The process will be just an obstacle not allowing you to get to where you want to go. If you want to somehow “add value” to your self image - there are far easier ways to do this than music.

Bringing in time

One thing that can help you maximize your focus during practice is to be aware of your mind’s tendency to recall the past or daydream about the future. Recalling the past could be remembering how much practice time you’ve put in already, often paired with a disappointment that it didn´t help you to progress as fast as you wanted…
The mind could also jump to the future and daydream about the skills you will have at some point. 
That´s good for visualizing, but not ideal to get the most out of your practice time right now. Those mind movements are not bad and you shouldn´t apply any force to “get rid of them” or to “control” them. It´s just what the mind does. Just don´t get lost in the projections and bring your focus back to the one moment that will ever exist: NOW. 
You cannot do anything in the past nor in the future, but you can concentrate and strive for the best quality in what you do in this moment and do just that. One pick stroke. One chord change.

Exclusive fixation on results

One huge obstacle is our almost exclusive obsession with results. “You want me to practice without wanting results?” you might ask… No, of course not, but getting results should not be the only point of focus, because it will hinder us to enjoy the process itself. If the result is all that matters and you hate the journey, you will most likely not get very far. Think about planning for a journey, asking yourself mentally: “Ok, I´ll be going to Paris, New York, Tokyo and then I end up…back home. So, why go in the first place if I end up where I am right now?” Stupid, right? We are on the journey for the joy of the journey itself! Even if it could be completed, you´d start out on another journey!We cannot ever get it done! It´s all for the joy of it!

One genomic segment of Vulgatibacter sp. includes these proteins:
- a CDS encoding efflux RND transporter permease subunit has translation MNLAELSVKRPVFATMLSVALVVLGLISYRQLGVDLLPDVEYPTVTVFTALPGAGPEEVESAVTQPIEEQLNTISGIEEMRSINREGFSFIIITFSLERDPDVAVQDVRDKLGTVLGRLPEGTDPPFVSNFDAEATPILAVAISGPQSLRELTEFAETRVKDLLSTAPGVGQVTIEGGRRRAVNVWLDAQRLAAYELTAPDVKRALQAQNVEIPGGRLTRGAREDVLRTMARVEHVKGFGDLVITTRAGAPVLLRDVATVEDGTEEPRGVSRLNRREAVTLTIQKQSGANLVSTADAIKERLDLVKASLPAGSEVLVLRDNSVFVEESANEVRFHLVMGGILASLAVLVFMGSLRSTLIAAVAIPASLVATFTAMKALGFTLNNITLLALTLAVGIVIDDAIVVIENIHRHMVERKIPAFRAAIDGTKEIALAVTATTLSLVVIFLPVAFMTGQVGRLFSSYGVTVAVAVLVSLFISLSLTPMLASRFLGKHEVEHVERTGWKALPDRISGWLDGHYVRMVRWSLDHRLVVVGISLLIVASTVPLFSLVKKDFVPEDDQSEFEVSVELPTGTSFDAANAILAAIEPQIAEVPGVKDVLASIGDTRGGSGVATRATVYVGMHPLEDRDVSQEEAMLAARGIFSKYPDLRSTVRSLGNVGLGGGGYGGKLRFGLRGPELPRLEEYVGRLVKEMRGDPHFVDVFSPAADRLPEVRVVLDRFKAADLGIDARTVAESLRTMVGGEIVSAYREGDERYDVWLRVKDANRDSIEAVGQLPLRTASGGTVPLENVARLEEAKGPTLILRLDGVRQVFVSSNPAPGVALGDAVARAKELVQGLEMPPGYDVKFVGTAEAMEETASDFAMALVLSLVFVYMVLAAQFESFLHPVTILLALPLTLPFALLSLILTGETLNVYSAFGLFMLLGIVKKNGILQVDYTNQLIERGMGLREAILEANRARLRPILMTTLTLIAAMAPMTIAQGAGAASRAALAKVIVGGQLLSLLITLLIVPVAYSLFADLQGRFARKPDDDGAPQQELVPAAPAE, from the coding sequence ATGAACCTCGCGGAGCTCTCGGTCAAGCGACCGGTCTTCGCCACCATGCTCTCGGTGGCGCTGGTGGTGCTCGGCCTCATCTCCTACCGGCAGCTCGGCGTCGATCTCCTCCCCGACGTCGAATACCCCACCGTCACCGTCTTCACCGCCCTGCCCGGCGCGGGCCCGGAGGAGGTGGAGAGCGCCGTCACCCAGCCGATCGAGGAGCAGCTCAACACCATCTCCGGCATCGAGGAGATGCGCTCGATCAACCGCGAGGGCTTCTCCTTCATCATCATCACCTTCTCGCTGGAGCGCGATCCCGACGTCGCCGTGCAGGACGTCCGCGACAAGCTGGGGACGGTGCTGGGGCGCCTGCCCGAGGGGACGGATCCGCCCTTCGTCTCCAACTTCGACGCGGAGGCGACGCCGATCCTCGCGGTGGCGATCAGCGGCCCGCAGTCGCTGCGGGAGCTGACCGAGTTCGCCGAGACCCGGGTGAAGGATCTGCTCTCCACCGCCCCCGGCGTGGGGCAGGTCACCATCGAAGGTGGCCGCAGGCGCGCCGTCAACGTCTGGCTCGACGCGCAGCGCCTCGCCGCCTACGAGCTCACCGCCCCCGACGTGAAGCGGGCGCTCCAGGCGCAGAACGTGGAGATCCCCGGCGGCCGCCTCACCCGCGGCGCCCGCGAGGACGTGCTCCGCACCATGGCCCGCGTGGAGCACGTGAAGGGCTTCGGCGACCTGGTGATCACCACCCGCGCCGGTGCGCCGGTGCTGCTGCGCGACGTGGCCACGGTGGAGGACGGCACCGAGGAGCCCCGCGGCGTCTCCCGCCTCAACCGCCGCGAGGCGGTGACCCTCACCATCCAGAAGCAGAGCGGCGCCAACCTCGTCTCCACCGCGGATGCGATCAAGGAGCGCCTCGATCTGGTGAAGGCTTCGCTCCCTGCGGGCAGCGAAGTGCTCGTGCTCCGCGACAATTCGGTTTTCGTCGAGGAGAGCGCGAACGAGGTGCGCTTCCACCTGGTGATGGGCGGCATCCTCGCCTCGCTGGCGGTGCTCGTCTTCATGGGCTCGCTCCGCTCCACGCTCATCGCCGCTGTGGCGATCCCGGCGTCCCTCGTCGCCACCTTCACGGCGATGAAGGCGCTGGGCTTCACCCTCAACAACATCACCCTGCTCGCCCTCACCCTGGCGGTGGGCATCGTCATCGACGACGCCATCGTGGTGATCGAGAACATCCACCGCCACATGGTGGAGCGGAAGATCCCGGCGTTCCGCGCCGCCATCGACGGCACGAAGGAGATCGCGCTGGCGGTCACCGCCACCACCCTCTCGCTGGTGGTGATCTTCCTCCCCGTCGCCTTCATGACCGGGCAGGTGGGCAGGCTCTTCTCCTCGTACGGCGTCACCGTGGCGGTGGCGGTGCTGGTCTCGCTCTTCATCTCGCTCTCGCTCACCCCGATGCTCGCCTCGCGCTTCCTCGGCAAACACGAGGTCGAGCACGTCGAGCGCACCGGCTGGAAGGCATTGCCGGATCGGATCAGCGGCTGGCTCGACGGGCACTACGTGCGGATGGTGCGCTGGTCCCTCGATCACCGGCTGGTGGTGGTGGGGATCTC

We saw  that our own mind, with its repeating thought patterns and mental projections can quickly become an obstacle to keeping a consistent practice routine. Now we will learn to observe our thoughts, diminish inner resistance, and avoid feeling overwhelmed to increase the joy in our guitar practice.

Awareness of your inner processes

The first task is to build the foundation: awareness of our thoughts. Most of us are completely unaware of our thoughts; we “are” our thoughts and instantly act them out, until we develop a higher degree of awareness that enables us to witness them as an observer that has a conscious choice. Notice how the emotion you feel in your body directly relates to your thoughts: 
Negative thoughts lead to negative emotions which in turn lead to “negative action” - which mostly manifests as “no action at all”. How then, do we develop awareness of our thoughts? A music related approach could be the following:

• Sit down in your practice space and take your guitar

• If your amp has “reverb” built in, turn it up all the way

• Choose a single note and play it  

• Listen to it from it´s attack to it´s complete decay into silence

• Do this for a few minutes, take your time listening to each note and really pay attention to it´s life cycle

• It comes up, rings out and decays

• Now put your guitar down and listen to the thoughts that come up in your mind, just like we previously did with the note

• When you observe your thoughts for the first time, you will notice that there´s a lot going on in your mind - don´t try to push anything away and don´t try to control - just witness what happens

• Observe how thoughts are quite similar to sounds - they also come up, stay for a moment and fade into silence

If you play this game right before your practice, witness thoughts ABOUT practice that create resistance within you, like: “I´m never going to get this down…” or “person xyz is much more talented, I just don´t have what it takes…”
Notice that your level of  identification with these thoughts equals your feeling of corresponding negative emotion. If you instead observe them as “repeating thought forms”, like a neutral observer with no emotional attachment, it takes the emotional energy out of them.

• They are just an old record